For comparison tomorrow’s daily YouGov poll shows Cons 37%, Lab 43% and LD 9%.
Changes shown are compared to the last daily YouGov poll I reported on 30 January.
Back in June last year I was pleased to take the new administration’s Tree Strategy to Full Council. It set out the Council’s aim to improve the appearance of Reading by planting hundreds of new trees and replacing many that have reached the end of their natural lives. In a time when all budgets are under great pressure it is good to be able to report that the tree planting budget has been completely protected. This means that there is £50,000 for tree planting this municipal year and another £50,000 next year.
To support the Tree Strategy the Council has been working with other organisations like “Trees for Cities” to set up a network of tree wardens. These are people who volunteer to monitor local trees, water them and let the Council know of any obvious problems. This scheme has been enthusiastically adopted by many people across the Borough who have been delighted that the Council is placing such a high priority on making the Borough a better place for everyone.
In the last couple of weeks I have joined local people to celebrate new lime trees on the Oxford Road, new cherry trees in Caversham Heights, and today we planted 20 new plane trees along Richfield Avenue. The event was publicised to all Councillors and registered tree wardens but even the organisers were amazed at how many people turned up to help. Both Reading MPs came along to lend their support and I counted 10 Conservative Councillors present. We were not just there for a photo opportunity. I and colleagues rolled up our sleeves and got on with digging holes about 2-3 feet deep and across. Then we had to hammer in the big stakes that would support the tree, before positioning the tree and backfilling the hole. It was quite hard work as the ground was very hard but even some of my older colleagues got stuck in to help digging the hole and shovelling earth.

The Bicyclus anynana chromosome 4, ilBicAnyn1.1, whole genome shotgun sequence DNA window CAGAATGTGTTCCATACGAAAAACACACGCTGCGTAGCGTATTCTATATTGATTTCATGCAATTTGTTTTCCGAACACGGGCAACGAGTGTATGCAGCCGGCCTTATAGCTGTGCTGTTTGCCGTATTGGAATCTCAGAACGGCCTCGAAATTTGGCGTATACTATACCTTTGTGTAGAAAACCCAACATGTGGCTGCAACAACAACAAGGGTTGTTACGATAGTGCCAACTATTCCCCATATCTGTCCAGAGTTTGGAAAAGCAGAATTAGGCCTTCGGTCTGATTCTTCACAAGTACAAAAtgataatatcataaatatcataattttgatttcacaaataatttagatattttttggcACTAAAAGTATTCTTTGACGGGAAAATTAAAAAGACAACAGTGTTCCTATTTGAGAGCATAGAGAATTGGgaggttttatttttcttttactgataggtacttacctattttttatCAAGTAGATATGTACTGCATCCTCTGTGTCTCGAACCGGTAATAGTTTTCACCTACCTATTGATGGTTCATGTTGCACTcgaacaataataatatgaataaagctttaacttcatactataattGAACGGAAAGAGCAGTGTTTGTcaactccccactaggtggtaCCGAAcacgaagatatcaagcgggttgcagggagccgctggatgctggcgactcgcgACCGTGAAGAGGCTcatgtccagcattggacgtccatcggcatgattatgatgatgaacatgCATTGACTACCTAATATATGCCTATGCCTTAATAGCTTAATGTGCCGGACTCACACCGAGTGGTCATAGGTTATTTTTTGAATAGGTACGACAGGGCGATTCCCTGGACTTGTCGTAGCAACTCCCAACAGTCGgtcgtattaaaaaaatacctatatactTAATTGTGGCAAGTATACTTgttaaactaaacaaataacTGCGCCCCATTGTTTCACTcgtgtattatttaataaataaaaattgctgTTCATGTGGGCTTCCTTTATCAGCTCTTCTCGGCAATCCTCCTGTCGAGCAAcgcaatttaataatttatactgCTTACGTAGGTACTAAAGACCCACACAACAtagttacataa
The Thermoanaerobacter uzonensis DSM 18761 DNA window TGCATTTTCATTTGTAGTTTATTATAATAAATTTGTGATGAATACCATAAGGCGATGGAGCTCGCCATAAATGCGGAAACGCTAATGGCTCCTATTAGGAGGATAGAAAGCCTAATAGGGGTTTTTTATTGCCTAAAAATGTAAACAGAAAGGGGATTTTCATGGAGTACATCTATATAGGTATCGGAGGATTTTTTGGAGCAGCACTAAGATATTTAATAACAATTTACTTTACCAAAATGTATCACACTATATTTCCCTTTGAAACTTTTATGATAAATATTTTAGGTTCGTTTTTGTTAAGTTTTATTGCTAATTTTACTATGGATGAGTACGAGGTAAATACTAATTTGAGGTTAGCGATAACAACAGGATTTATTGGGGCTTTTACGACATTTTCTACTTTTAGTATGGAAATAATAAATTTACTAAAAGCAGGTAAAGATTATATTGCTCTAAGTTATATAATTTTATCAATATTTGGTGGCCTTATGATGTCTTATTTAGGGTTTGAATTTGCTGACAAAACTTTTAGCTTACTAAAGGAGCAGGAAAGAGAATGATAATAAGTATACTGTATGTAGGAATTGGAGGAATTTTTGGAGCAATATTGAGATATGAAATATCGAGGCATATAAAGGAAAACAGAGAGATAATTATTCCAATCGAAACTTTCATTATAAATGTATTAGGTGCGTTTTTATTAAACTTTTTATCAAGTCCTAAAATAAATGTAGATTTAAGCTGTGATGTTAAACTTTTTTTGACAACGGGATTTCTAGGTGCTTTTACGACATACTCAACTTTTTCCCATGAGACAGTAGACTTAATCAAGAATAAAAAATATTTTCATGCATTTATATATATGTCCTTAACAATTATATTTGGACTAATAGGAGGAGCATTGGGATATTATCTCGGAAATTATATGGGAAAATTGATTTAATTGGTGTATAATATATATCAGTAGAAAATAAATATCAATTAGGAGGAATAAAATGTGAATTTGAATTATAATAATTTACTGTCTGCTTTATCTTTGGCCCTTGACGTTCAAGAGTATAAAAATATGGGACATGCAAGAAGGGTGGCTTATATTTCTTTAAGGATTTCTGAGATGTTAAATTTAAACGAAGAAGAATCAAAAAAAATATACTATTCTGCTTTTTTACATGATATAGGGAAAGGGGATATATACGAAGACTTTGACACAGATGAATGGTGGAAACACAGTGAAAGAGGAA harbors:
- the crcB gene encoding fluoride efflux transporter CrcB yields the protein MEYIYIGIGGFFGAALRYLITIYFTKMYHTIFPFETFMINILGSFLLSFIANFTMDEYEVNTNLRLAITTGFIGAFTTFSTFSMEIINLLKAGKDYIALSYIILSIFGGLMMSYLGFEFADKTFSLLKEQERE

Planting trees is an undoubted good thing which will leave a serious legacy for future generations. We benefit hugely from the legacy left to us by out Victorian and Edwardian forebears and I am very proud that we are leaving a similar legacy for our successors. It is rare as a politician to be able to point to something tangible that we have done but in this case I feel ownership of the tree that I helped to plant today. In years to come I can point to it and say “I did that!”.
Following news earlier this week that in January manufacturing grew the fastest since records began in 1992, comes the news today that the service sector also rebounded strongly from the down-turn at the end of last year. The service sector reached an eight month high in January.
This is good news for the Government and confirmation of Chancellor George Osborne’s view that the surprise 0.5% fall in the economy during the last quarter was largely attributable to the severe weather at the end of the year. Stripping out the weather effect the Office of National Statistics (ONS) estimated that the real situation was flat in the last quarter of last year. However, the ONS regularly revises its initial estimates and we will have to wait some months before the true picture of last year becomes clear.